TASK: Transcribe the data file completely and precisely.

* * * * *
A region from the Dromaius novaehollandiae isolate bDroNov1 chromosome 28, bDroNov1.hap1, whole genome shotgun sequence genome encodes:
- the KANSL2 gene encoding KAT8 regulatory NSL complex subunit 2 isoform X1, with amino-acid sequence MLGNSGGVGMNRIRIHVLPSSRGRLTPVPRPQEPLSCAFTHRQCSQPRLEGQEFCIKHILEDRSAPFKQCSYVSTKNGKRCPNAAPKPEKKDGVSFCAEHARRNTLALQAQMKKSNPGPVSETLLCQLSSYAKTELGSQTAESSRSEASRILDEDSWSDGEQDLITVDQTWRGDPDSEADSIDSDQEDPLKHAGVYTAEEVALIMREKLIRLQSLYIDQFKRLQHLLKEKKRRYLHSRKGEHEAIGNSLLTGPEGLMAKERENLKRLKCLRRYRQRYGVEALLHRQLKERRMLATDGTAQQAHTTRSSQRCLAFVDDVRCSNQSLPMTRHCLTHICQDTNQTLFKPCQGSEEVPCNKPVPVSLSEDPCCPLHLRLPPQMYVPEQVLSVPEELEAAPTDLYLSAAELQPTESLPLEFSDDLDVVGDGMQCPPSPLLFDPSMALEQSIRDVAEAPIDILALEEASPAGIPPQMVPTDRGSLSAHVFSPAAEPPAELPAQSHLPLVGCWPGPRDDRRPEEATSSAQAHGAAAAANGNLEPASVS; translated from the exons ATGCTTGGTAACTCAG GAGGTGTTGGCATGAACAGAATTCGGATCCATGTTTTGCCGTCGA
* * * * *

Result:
A region from the Dromaius novaehollandiae isolate bDroNov1 chromosome 28, bDroNov1.hap1, whole genome shotgun sequence genome encodes:
- the KANSL2 gene encoding KAT8 regulatory NSL complex subunit 2 isoform X1, with amino-acid sequence MLGNSGGVGMNRIRIHVLPSSRGRLTPVPRPQEPLSCAFTHRQCSQPRLEGQEFCIKHILEDRSAPFKQCSYVSTKNGKRCPNAAPKPEKKDGVSFCAEHARRNTLALQAQMKKSNPGPVSETLLCQLSSYAKTELGSQTAESSRSEASRILDEDSWSDGEQDLITVDQTWRGDPDSEADSIDSDQEDPLKHAGVYTAEEVALIMREKLIRLQSLYIDQFKRLQHLLKEKKRRYLHSRKGEHEAIGNSLLTGPEGLMAKERENLKRLKCLRRYRQRYGVEALLHRQLKERRMLATDGTAQQAHTTRSSQRCLAFVDDVRCSNQSLPMTRHCLTHICQDTNQTLFKPCQGSEEVPCNKPVPVSLSEDPCCPLHLRLPPQMYVPEQVLSVPEELEAAPTDLYLSAAELQPTESLPLEFSDDLDVVGDGMQCPPSPLLFDPSMALEQSIRDVAEAPIDILALEEASPAGIPPQMVPTDRGSLSAHVFSPAAEPPAELPAQSHLPLVGCWPGPRDDRRPEEATSSAQAHGAAAAANGNLEPASVS; translated from the exons ATGCTTGGTAACTCAG GAGGTGTTGGCATGAACAGAATTCGGATCCATGTTTTGCCGTCGA